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Champagne faces off against sparkling Riesling

Published:  07 May, 2024

Champagne’s supremacy was put through its paces last week when it went head to head with a ‘lost and forgotten world-class category’ of sparkling wines in a blind tasting.

Champagne’s challenger was the Mosel-based sparkling Rieslings of Dr. Enno Lippold, with 30 April’s Glass of Bubbly Show playing host to the session.

According to Lippold, Sparkling Hock and Sparkling Moselle was a leading category on a par with Champagne during Victorian and Edwardian times.

“Sparkling Rieslings were known to have widely triumphed at the world exhibitions in Philadelphia (1876), Melbourne (1880) and Paris (1900),” he said.

The masterclass, chaired by Christopher Burr MW, comprised a blind tasting of four sparkling wines. These were later revealed to be two Champagnes and two sparkling Rieslings from Lippold’s Ürzig Würzgarten estate: the Sparkling Moselle Riesling Brut 2019 and Crémant de Moselle Brut 2017, which faced off against a Ruinart Blanc de Blancs Brut NV and Delamotte Blanc de Blancs Brut 2014.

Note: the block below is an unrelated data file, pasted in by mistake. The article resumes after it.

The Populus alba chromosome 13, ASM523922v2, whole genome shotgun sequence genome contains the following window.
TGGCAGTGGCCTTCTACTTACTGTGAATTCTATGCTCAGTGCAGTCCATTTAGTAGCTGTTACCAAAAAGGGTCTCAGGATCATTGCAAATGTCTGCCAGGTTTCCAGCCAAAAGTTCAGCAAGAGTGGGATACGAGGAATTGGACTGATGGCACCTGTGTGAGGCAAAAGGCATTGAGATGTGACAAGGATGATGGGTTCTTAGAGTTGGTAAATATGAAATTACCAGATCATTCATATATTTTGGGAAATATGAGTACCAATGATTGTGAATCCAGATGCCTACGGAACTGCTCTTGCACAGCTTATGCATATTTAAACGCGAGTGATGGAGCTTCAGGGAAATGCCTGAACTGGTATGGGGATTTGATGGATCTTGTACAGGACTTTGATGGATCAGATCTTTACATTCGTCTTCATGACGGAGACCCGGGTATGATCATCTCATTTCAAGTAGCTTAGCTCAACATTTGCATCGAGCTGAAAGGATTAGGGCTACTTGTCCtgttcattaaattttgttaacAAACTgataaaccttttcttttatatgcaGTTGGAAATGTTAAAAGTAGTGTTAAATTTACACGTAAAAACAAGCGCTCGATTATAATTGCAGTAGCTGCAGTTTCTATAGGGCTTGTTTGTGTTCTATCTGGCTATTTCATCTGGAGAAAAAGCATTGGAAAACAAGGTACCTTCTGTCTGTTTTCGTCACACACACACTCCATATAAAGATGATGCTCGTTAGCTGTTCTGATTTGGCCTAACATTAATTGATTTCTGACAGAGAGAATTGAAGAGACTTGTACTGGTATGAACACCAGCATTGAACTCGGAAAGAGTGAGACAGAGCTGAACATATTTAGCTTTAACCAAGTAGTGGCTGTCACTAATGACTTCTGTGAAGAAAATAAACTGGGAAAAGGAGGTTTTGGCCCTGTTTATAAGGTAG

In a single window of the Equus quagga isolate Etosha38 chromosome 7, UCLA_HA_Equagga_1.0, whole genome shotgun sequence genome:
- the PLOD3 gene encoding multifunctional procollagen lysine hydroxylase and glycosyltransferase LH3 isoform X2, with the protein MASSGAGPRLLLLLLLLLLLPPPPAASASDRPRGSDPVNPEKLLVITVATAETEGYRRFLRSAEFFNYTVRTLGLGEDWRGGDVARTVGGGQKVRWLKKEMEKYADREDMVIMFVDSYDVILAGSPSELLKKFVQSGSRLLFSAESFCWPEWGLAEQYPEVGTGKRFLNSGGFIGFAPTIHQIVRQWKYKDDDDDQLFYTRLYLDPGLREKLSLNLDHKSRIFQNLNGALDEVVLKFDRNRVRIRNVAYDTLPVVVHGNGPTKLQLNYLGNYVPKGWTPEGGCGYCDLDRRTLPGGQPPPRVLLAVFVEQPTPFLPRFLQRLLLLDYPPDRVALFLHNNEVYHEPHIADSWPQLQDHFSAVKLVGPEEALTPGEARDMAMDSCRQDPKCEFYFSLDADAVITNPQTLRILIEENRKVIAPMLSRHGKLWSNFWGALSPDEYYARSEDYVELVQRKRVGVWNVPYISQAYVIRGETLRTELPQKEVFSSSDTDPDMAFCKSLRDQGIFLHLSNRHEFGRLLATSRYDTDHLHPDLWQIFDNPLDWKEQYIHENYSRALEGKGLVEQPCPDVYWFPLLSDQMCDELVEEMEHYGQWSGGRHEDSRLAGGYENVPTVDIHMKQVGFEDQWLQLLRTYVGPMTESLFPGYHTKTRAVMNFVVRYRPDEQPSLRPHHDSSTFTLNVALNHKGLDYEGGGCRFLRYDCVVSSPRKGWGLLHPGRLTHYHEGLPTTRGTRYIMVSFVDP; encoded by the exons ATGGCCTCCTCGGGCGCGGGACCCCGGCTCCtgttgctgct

In an audience straw poll, the of Judgement of Paris style tasting concluded in an almost equal number of votes.

Very much in the Riesling camp, Matthew Whale DipWSET of London Wine Tasting said: “For me, these wines overshadowed the Champagne Ruinart NV Blanc de Blancs and Champagne Delamotte Blanc de Blancs 2014, clearly demonstrating that Riesling-based sparkling wines… can not only compete with but surpass some of the greatest sparkling wines of the world.”

Praised for their minerality, elegance and balance, the modern wines of the Mosel hark back to a time when the style was at the height of its popularity fizz, hosts said.

For example, the 1901 wine list of The Savoy Hotel in London regularly featured Sparkling Hocks and Moselles priced equally with Champagnes including Charles Heidsieck, Roederer, Ruinart and Bollinger. Queen Mary’s own personal favourite tipple was the Deinhard Sparkling Moselle Green Foil, which she was known to have enjoyed regularly until her death in 1953.

Today, Riesling is a much harder sell. Beloved by the trade, consumers routinely sit somewhere between indifference and ignorance when it comes to discovering Riesling’s charms, with industry endorsements never quite helping the style to make the leap into the mainstream.

Nevertheless, Riesling remains highly regarded among leading critics including Oz Clarke OBE and Anne Krebiehl MW for its fresh acidity and finesse, which makes it suited to producing sparkling wines.